Also, I don’t know why Man-at-arms, the Sorceress, Adam don’t tell the truth to Teela. I mean: Her mother is Sorceress. It is frustating that they don’t tell the truth to Teela. Why are they lying to her? Maybe to protect Teela from Skeletor? Maybe the rules of Grayskull forbids Teela to know the truth? Anyway, it is a pitty that we even don’t know why they don’t tell the truth to Teela. We only know that the Sorceress seemed distressed about not telling the truth to her girl.

    Also, yes, He-man and the Sorceress’ method of returning to Ethernia was deus ex machina. I think that it would have made more sense if the Sorceress had contacted telepathically Teela to ask her to create a dimensionel gate which would have permited the Sorceress and He-man to return to Grayskull.


  2. @Owenmorton

    “I also have very little time for Teela, so the scenes of her learning to be the Sorceress – and being too monumentally stupid to work out why she’s been selected for this honour – did not interest me. ”

    I disagree partly. Context is important. I think that it is a problem of children psychology. It seems to me that Teela doesn’t know why she has been selected partly because she doesn’t have confidence in herself. Teela indeed has been under intense pressure: Duncan asked her to do everything against Skeletor and his goons and the Sorceress never told Teela in this episode that she was her mother. Thus, to me, it was a recipe for paralizing yourself. I personally think that they should have told Teela that the Sorceress was her mother and they should have told Teela some knowledge about her own powers. I think that it would have given her more confidence in herself.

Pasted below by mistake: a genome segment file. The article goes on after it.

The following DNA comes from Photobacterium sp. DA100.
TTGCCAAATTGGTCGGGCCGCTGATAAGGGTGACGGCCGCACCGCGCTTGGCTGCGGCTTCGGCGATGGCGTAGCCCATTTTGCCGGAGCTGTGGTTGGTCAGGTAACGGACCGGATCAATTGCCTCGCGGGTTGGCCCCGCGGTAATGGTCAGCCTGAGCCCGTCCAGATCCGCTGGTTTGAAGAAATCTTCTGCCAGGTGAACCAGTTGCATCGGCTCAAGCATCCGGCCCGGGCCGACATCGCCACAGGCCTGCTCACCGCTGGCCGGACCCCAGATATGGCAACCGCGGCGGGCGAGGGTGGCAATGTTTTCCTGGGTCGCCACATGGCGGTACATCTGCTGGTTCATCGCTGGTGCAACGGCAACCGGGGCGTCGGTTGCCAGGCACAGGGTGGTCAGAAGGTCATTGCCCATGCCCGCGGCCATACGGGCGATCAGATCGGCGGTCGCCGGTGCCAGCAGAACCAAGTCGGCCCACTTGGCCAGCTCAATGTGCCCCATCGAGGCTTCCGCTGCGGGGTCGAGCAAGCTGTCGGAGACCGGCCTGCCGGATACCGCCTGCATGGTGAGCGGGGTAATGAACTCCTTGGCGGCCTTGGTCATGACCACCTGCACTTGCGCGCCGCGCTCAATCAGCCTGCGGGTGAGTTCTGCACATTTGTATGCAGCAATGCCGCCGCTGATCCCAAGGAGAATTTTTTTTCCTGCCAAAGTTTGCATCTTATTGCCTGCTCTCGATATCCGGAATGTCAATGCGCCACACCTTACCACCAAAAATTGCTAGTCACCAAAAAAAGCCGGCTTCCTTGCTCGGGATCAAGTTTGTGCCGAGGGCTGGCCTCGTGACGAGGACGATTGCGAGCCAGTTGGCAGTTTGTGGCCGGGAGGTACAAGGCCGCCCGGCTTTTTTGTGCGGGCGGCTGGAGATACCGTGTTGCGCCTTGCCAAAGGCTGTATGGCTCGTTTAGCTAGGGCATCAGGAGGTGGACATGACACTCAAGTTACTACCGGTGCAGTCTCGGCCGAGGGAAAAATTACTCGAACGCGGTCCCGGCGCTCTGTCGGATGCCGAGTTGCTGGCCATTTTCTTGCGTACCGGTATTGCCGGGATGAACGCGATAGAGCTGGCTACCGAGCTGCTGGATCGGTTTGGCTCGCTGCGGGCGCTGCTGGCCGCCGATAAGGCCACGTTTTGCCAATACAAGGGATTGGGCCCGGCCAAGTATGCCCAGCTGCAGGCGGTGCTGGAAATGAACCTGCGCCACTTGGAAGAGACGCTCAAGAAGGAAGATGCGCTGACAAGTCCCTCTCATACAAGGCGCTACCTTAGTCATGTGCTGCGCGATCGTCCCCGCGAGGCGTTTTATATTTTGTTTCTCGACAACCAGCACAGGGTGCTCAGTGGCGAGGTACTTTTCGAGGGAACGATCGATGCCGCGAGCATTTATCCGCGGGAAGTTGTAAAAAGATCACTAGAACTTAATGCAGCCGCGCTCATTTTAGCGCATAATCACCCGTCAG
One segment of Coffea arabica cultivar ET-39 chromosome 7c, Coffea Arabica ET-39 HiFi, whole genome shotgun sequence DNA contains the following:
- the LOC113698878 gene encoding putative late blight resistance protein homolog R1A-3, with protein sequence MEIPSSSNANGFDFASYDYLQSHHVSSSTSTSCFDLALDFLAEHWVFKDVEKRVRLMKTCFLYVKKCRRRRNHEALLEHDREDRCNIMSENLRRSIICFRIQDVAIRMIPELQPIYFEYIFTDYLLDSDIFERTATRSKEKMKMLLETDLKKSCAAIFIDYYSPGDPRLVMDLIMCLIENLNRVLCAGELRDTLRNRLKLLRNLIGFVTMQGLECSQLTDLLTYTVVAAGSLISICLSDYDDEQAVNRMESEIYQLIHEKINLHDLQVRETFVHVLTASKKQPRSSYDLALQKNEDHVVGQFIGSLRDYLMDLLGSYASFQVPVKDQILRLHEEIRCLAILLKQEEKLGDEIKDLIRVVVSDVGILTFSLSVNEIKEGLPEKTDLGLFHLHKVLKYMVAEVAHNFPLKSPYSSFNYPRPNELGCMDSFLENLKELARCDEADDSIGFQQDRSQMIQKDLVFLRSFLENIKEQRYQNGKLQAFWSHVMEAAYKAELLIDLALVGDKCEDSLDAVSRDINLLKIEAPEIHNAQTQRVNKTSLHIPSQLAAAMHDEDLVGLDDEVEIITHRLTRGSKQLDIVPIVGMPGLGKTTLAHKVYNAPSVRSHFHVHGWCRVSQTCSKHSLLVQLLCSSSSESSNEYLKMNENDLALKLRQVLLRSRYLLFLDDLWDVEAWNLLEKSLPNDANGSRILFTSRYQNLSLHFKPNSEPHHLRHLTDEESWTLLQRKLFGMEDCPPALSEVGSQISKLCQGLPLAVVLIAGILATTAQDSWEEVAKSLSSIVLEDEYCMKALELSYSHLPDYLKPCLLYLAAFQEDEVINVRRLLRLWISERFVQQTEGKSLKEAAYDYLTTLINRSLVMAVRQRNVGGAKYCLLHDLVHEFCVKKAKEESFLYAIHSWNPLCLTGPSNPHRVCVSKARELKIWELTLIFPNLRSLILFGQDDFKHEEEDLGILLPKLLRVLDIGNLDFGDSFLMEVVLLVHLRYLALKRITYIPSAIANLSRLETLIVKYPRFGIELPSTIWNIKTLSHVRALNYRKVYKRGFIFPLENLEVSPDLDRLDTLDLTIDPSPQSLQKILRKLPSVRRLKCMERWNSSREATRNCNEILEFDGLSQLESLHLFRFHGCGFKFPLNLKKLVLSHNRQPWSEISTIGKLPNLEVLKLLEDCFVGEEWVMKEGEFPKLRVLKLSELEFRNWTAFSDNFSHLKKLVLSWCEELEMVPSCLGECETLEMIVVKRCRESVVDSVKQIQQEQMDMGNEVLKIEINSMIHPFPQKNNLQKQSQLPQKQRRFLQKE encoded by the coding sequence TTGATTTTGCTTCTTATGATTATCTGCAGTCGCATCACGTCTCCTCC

1. Interesting what you say about teela I too agree about the part of why she was chosen yo do it, yes i think it is partly lack of confidence and may be self belief this was confirmed right at the end of the episode when teela says to the sorceress to quote “I just don’t think I’m special enough to do what you do” this kind of says she’s saying if she’s worthy of such an honour. Anyway I too thought this was a very very good episode with an appropriate plot line ie the sorceress disappears to another world (skeletors Ray device) so it’s left to teela all on her own to take up the reigns, also there was a nice scene when teela was posing as the sorceress in disguise, clever writing from Joseph botsworth he wrote a very enjoyable episode with some lovely emotional scenes saving the best one at the end with teela talking with the sorceress, both these characters were voiced by Linda Gary and I personally think her voice acting for teela and the sorceress at the end scene of this episode was her very best..